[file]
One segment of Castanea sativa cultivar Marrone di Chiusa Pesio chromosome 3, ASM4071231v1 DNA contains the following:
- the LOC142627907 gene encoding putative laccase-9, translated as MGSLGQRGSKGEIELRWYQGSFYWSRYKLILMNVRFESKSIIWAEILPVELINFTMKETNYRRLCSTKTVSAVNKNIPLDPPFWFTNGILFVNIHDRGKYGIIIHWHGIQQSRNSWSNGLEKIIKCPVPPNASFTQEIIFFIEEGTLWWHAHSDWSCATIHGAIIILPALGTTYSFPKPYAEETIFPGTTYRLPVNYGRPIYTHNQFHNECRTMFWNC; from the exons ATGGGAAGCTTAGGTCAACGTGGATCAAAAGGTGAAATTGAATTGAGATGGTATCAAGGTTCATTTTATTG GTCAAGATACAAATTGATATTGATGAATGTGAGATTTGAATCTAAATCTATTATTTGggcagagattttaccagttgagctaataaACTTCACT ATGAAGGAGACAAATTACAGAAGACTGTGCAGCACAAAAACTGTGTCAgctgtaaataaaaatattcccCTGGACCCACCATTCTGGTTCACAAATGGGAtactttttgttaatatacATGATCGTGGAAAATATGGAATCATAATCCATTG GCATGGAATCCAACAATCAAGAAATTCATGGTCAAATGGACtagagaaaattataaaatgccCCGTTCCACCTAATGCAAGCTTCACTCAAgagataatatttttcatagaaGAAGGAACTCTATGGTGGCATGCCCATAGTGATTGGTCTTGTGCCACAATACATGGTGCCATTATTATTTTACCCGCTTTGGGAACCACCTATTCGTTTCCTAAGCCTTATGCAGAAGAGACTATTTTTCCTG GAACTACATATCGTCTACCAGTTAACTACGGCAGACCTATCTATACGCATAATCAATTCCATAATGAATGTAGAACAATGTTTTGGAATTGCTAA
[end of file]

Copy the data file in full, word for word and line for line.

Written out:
One segment of Castanea sativa cultivar Marrone di Chiusa Pesio chromosome 3, ASM4071231v1 DNA contains the following:
- the LOC142627907 gene encoding putative laccase-9, translated as MGSLGQRGSKGEIELRWYQGSFYWSRYKLILMNVRFESKSIIWAEILPVELINFTMKETNYRRLCSTKTVSAVNKNIPLDPPFWFTNGILFVNIHDRGKYGIIIHWHGIQQSRNSWSNGLEKIIKCPVPPNASFTQEIIFFIEEGTLWWHAHSDWSCATIHGAIIILPALGTTYSFPKPYAEETIFPGTTYRLPVNYGRPIYTHNQFHNECRTMFWNC; from the exons ATGGGAAGCTTAGGTCAACGTGGATCAAAAGGTGAAATTGAATTGAGATGGTATCAAGGTTCATTTTATTG GTCAAGATACAAATTGATATTGATGAATGTGAGATTTGAATCTAAATCTATTATTTGggcagagattttaccagttgagctaataaACTTCACT ATGAAGGAGACAAATTACAGAAGACTGTGCAGCACAAAAACTGTGTCAgctgtaaataaaaatattcccCTGGACCCACCATTCTGGTTCACAAATGGGAtactttttgttaatatacATGATCGTGGAAAATATGGAATCATAATCCATTG GCATGGAATCCAACAATCAAGAAATTCATGGTCAAATGGACtagagaaaattataaaatgccCCGTTCCACCTAATGCAAGCTTCACTCAAgagataatatttttcatagaaGAAGGAACTCTATGGTGGCATGCCCATAGTGATTGGTCTTGTGCCACAATACATGGTGCCATTATTATTTTACCCGCTTTGGGAACCACCTATTCGTTTCCTAAGCCTTATGCAGAAGAGACTATTTTTCCTG GAACTACATATCGTCTACCAGTTAACTACGGCAGACCTATCTATACGCATAATCAATTCCATAATGAATGTAGAACAATGTTTTGGAATTGCTAA